Guided tour in Japanese
Info & Booking
- Target: Japanese language speakers
- Lenght: 75 minutes
- Maximum number of participants: from 5 to 12 persons
- PLEASE NOTICE: Confirmed time is not always the same time you requested; museum automatically confirms the closest available time on the same date if requested time is sold out.
- When: on Thursday at 11:00, Friday at 09:30 and 11:00; Saturday and Sunday at 15:30
Secret Passages with Giorgio Vasari - Guided tour in Japanese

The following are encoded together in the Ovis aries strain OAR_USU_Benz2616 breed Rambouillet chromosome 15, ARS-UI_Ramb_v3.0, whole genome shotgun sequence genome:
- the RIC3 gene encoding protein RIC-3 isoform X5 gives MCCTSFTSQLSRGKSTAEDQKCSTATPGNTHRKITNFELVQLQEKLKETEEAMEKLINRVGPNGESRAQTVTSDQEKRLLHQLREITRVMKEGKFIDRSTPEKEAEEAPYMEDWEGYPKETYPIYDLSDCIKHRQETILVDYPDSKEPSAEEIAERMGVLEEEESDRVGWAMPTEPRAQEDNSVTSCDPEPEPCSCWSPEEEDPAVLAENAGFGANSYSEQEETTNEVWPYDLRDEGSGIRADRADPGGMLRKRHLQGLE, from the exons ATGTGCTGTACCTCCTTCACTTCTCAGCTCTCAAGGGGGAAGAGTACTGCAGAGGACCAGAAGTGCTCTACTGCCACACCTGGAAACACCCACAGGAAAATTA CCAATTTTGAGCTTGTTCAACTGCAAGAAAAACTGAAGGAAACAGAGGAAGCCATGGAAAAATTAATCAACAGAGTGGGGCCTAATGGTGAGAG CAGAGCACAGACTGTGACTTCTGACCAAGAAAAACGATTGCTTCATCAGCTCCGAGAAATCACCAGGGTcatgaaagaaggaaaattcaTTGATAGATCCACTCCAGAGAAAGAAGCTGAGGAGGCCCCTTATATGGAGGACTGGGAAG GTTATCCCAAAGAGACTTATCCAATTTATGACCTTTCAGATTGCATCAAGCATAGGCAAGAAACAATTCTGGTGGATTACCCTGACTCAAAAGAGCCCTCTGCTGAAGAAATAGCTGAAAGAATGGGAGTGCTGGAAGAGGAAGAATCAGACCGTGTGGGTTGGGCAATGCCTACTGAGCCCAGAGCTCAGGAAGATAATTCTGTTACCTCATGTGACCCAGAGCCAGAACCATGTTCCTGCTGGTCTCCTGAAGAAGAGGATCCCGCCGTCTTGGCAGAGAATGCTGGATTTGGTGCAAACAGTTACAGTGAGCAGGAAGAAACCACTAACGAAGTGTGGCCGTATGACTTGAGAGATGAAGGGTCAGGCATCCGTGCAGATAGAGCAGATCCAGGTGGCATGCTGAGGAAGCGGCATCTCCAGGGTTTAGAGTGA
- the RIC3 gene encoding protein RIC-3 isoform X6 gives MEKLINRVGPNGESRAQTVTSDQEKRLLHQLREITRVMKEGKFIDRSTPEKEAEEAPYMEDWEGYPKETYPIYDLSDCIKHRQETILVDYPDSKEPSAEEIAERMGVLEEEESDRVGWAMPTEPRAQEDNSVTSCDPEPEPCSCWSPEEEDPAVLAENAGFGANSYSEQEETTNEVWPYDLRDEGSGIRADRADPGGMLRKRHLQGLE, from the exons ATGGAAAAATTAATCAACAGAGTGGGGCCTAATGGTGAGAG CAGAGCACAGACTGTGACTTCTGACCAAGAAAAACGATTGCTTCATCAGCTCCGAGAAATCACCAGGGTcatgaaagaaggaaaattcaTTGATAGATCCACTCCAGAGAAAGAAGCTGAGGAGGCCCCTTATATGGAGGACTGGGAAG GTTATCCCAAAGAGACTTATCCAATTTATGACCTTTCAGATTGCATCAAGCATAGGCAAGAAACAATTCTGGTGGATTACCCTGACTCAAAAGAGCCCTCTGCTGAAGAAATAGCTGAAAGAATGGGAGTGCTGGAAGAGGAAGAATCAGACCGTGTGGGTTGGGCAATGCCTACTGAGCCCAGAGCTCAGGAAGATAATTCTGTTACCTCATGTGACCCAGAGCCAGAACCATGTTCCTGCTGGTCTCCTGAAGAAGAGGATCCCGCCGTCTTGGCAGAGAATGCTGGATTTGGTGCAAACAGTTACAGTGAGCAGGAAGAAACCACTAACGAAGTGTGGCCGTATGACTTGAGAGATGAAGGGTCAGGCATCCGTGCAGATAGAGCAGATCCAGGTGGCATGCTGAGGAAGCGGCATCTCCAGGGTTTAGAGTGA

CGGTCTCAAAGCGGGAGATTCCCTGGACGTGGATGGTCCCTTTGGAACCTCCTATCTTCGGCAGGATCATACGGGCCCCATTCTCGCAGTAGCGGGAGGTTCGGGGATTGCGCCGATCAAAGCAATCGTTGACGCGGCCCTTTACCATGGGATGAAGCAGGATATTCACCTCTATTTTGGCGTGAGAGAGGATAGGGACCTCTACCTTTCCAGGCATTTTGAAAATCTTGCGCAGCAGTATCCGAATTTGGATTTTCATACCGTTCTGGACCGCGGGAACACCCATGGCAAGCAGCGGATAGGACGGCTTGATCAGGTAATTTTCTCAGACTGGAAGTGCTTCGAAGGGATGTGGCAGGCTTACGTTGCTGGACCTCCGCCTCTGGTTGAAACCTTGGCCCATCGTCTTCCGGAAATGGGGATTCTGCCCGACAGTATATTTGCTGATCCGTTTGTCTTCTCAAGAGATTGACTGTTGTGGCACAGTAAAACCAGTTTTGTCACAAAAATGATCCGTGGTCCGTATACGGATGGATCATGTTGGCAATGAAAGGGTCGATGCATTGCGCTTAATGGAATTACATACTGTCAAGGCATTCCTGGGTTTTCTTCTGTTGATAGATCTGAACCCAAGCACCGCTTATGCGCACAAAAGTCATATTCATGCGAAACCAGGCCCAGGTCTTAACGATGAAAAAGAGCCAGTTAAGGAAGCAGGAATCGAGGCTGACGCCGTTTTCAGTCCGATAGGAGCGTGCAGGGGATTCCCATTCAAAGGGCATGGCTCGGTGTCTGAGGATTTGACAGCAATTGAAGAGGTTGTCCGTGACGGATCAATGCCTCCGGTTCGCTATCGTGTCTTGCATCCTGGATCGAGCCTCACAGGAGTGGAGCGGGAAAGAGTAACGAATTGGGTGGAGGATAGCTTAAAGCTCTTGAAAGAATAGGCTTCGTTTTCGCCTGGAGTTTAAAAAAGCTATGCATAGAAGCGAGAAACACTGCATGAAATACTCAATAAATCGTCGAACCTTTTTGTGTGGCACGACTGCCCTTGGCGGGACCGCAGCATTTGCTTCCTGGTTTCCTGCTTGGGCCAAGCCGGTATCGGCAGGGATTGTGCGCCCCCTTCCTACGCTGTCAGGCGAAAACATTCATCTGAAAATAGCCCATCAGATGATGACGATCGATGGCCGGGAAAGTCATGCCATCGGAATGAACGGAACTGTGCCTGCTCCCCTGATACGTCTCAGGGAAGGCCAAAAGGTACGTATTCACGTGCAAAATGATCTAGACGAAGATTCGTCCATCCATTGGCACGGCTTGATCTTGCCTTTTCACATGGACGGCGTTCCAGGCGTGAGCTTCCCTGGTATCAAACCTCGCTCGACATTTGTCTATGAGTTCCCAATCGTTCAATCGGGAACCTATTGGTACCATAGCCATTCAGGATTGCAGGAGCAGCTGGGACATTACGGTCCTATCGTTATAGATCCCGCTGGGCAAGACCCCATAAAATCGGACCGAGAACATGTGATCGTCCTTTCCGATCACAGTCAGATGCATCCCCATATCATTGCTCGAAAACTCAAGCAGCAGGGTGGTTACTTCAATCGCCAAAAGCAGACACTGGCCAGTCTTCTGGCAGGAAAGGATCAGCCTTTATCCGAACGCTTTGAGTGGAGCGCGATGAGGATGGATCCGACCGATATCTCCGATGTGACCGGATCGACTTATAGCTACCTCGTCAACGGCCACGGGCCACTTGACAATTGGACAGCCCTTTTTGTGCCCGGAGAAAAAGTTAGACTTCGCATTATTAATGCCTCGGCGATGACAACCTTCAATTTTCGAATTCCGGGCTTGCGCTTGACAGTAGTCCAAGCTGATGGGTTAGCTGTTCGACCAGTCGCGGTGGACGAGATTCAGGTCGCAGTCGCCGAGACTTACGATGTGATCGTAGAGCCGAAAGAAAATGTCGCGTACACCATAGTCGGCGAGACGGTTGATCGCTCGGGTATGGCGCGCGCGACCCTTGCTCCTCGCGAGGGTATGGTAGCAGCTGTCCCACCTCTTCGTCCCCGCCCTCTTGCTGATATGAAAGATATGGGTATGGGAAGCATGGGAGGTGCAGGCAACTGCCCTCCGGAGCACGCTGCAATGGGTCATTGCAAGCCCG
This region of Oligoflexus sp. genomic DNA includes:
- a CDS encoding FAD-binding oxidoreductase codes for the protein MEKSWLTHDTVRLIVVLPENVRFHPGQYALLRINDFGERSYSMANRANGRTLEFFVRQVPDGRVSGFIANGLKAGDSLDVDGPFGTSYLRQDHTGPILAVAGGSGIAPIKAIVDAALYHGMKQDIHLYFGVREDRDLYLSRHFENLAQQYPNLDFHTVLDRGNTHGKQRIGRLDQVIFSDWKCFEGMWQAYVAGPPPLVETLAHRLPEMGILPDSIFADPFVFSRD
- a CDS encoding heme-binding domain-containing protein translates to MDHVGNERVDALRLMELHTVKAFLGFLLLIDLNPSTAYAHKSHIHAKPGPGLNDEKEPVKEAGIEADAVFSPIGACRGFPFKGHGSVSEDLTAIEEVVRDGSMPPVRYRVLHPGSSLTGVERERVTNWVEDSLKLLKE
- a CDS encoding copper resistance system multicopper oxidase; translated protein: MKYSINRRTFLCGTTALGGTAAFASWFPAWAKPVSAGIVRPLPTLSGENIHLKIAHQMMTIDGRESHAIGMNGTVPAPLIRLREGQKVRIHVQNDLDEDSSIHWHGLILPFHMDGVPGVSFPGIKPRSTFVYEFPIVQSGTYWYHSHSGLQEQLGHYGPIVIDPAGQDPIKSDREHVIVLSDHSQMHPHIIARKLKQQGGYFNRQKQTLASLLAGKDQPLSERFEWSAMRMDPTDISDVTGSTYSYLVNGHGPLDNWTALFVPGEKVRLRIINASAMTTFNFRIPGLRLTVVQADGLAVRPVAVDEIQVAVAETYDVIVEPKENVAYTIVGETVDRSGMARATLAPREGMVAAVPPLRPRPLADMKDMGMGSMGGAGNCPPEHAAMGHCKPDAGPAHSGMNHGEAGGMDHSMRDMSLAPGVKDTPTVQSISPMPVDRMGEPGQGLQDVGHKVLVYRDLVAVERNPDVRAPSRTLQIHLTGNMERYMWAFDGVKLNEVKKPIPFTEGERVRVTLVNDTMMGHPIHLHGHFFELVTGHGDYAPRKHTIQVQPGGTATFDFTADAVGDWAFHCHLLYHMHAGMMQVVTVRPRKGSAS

In 1555 Giorgio Vasari, painter, architect, and writer from Arezzo (author of Lives of the most illustrious painters, culptors and architects) was responsible for the restoration works of Palazzo Vecchio and engineered an immense operation for rendering the innumerable rooms, halls, chambers, antechambers, and stairways making up the Palazzo more organized and practical. Thanks to his numerous skills, he was able to oversee not only the architectural and structural operations, but also the decorative aspects, thus endowing the works with great uniformity. Moreover, the collaboration between Vasari and Cosimo was tight-knit and their relationship characterised by mutual friendship and trust. A tireless worker, active in all the most important Florentine sites organised by the Duke (just think of the Uffizi and the Vasarian Corridor), Vasari was a magnificent supervisor who directed and coordinated a huge team of workers. Who then could be more suited than Giorgio Vasari himself to take visitors on a tour of Palazzo Vecchio, helping them to understand the extraordinary commitment he was called on to make in order to turn a “palazzo stato murato a caso…” (haphazardly erected palazzo) into a palace? The animator-actor who impersonates Giorgio Vasari leads the public through the Secret Passages of the Palazzo. Each site represents a different moment in the professional and human life of this great artist: the stairway of the Duke of Athens symbolises the past life of the Palazzo; the Tesoretto of Cosimo I is one of the peaks of his work, the result of a deep understanding with the Duke, likewise the trusses of the ceiling of the Salone dei Cinquecento; while the Studiolo of Francesco I is the creation of a by-then elderly artist, whose style was far removed from that of the new Duke, Francesco, Cosimo’s son.